There are two types of people in this world: the ones that get seen and the ones that don’t.
But there’s a secret group, pulling strings, that no one will notice.
Emma Soucy, a recent Northeastern graduate, is one of those silent but vital players in the show. Soucy is a technician for Northeastern’s event management department, a role she started as a work-study student during her undergraduate years. She joined as an usher and learned lighting simply because there was a need for it.
She’s since become a master of the lights, or, in her more humble words, “kind of the most experienced lighting tech on staff right now in terms of programming.”
For “Godspell,” the club’s lighting designer will bring Soucy her designs, which could include anything from funky colors to flashing lights. Entrusted with the artist’s vision, she’ll get to work programming it into existence. When “Godspell” opens, she’ll just sit in the auditorium and press a “go” button for each cue, but there’s a long road to travel before that happens.
“The hard part of lighting is the programming,” she said.
Her programming baby is an ETC Ion, a pricey light board with well over thirty keys, plus knobs and dials. Press certain keys together and you’ll get even more commands. There’s a learning curve that she compares to typing.
After five years, Soucy can do it without looking.
Still, she estimates it will take her 2 and a half to 4 hours to program the initial cues for “Godspell,” and that’s before the inevitable tweaks from the designer.
“You’re programming and making edits to your work probably up until the show starts,” Soucy said.
Only event management employees are allowed to run the board, so it’s usually up to her to sit there during the NU Stage shows, but there are a few exceptions.
Blair Childs-Biscoe is one of those exceptions. As both co-lighting designer for NU Stage’s performance of “The Drowsy Chaperone” last spring and an employee of the event management department, she was authorized to touch the board. That meant she could have her cake and eat it, too, or, more specifically, design it and program it.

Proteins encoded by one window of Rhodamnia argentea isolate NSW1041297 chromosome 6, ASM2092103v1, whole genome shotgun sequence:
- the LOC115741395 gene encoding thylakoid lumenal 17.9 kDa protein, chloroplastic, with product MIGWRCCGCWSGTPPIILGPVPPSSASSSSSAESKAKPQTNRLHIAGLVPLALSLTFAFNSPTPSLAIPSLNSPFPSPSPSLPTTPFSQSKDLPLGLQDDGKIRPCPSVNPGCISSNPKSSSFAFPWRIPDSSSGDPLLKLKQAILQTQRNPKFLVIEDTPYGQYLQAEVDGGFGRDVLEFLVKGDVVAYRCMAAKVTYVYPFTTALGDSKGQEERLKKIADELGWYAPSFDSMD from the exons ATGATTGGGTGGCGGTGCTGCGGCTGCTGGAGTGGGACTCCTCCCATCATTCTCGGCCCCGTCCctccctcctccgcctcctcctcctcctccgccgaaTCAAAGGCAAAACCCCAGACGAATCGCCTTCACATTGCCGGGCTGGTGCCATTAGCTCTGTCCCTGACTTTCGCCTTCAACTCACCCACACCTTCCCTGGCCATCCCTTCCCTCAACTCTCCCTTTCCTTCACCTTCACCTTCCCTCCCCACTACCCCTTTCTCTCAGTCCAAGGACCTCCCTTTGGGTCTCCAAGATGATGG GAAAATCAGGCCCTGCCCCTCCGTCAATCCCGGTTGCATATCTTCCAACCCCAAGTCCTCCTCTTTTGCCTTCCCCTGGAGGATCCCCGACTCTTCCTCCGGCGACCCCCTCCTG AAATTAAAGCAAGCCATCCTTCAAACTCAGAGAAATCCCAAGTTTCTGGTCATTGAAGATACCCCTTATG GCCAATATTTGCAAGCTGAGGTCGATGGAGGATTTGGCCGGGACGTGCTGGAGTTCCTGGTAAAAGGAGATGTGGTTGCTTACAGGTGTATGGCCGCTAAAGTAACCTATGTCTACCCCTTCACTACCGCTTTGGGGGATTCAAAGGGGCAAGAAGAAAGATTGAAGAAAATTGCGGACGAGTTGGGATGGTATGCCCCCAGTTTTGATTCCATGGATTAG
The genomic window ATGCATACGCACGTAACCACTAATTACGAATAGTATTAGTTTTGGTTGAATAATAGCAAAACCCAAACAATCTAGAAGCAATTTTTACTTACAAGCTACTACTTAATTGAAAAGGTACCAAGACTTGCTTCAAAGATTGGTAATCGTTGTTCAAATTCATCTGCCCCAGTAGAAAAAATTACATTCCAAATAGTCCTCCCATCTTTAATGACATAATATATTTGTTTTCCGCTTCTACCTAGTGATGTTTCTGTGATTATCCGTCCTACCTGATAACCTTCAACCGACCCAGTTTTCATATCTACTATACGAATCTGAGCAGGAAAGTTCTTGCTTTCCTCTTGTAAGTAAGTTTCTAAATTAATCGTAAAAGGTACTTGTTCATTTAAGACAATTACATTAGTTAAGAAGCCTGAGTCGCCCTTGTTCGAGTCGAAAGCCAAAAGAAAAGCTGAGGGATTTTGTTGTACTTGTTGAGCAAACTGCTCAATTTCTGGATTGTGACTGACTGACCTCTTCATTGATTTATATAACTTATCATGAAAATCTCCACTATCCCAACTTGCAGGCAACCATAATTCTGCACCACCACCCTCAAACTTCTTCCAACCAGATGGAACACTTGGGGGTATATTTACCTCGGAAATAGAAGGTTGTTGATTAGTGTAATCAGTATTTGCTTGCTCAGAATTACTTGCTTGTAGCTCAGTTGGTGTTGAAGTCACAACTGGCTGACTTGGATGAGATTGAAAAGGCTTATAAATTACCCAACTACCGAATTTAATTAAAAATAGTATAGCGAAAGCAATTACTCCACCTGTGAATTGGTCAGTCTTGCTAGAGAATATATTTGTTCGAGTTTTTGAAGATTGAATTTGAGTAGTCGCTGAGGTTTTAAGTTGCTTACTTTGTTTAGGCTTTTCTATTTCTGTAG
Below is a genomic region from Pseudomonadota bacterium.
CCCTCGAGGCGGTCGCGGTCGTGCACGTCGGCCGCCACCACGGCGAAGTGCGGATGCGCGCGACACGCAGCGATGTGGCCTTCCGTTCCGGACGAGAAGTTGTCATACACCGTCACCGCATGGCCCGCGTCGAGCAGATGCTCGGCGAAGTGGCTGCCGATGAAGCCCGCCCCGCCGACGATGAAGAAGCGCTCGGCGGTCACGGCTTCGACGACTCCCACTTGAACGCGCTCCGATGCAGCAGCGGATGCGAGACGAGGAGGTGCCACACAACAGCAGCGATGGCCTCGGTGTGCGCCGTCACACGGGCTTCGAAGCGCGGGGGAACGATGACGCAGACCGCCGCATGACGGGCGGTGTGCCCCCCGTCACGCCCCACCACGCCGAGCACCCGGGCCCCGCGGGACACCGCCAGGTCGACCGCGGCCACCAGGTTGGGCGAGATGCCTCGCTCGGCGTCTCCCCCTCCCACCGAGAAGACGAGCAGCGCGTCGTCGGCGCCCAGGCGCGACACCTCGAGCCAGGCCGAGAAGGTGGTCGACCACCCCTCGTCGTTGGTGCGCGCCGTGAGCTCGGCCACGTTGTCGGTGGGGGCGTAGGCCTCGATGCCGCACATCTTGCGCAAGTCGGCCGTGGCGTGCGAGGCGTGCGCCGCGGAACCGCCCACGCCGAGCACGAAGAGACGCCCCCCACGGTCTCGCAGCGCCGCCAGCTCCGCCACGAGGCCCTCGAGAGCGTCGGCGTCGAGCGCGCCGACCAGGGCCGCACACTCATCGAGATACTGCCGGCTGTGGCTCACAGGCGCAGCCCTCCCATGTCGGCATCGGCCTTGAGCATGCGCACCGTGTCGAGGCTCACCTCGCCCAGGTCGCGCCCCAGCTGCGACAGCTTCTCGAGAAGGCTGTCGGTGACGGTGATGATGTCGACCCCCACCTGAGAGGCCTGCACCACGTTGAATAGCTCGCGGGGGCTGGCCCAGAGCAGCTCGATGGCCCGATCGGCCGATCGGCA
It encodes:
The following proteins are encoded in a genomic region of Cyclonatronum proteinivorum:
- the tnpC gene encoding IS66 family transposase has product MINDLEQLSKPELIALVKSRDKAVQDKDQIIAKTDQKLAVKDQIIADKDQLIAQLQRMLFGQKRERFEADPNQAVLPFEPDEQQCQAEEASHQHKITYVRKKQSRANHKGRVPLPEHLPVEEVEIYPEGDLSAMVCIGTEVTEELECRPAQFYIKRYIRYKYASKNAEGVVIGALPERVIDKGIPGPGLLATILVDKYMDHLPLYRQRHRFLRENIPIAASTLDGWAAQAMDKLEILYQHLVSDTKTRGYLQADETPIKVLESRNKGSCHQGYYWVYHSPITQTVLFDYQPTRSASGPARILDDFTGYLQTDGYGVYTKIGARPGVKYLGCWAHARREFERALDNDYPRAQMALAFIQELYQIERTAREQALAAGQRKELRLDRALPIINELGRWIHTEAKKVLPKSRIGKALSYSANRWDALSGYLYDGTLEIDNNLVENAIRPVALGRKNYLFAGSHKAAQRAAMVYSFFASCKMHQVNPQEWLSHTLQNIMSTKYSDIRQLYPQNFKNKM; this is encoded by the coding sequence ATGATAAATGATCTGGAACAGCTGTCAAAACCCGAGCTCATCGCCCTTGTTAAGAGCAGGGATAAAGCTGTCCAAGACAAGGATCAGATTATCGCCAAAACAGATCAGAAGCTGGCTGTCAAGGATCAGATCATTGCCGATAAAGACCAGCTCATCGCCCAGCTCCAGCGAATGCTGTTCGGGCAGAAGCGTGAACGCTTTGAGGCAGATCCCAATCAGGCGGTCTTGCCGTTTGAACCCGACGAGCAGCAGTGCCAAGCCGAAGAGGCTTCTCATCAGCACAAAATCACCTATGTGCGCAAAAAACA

She started by annotating the script with ideas and working with the show’s other production staff members to bring it all together. She described the last month of the process as a crunch.
“Hopefully by the final dress [rehearsal] everything is together the way you’d like to see it, and so you can just make some final little touch edits,” she said. “But a lot of the time that’s not actually what happens…as does happen in technical theater, something goes wrong or you go behind for some reason.”
Her favorite parts were working with the production staff and seeing the payoff of her work.
“There’s a couple of numbers that I remember in particular that was like, ‘Aw man, you did a good job! Good job, Blair!” she said.
NU Stage is a consistent two-timer in Northeastern’s Blackman Auditorium each semester with a revue and a main stage musical, but there’s a nonstop flow of additional events through Blackman and the university’s other event spaces for the staff to manage. The department even has its own co-op to help.
Dante Marino, a third-year music industry major who currently has the role, took it because of his interest in music. His favorite part of the job is being exposed to events he wouldn’t have seen otherwise.
“You see what people are doing,” he said. “You see all kinds of different art forms.”
His most memorable shift was during the Chinese Students and Scholars Association Gala, which had about ten acts, ranging from dramatic performers to a 20-plus-piece band (this clip is from the 2015 gala hosted by MIT).
“It was like four days like 7 a.m. to 10 p.m., just working, trying to get the show perfect and figuring everything out, and there were just like a hundred people running around, trying to make it happen,” Marino said.
Soucy, now in post-grad life, has been able to transition her backstage experience into a career. She does freelance lighting work for audio visual, or AV, companies, and is a desk electrician on the Huntington Theater’s new play, “Tiger Style!” Her job focuses on run crew duties.
According to Soucy, the most fulfilling part of lighting is when you “see the transitions happening perfectly, working well with the music, working well with the acting, and you actually see it in real time.”
Check out my photo series from the NU Stage “Godspell” rehearsal room:
To round out the NU Stage story, watch my behind-the-scenes feature video on “Godspell” ensemble member Carol Hicks: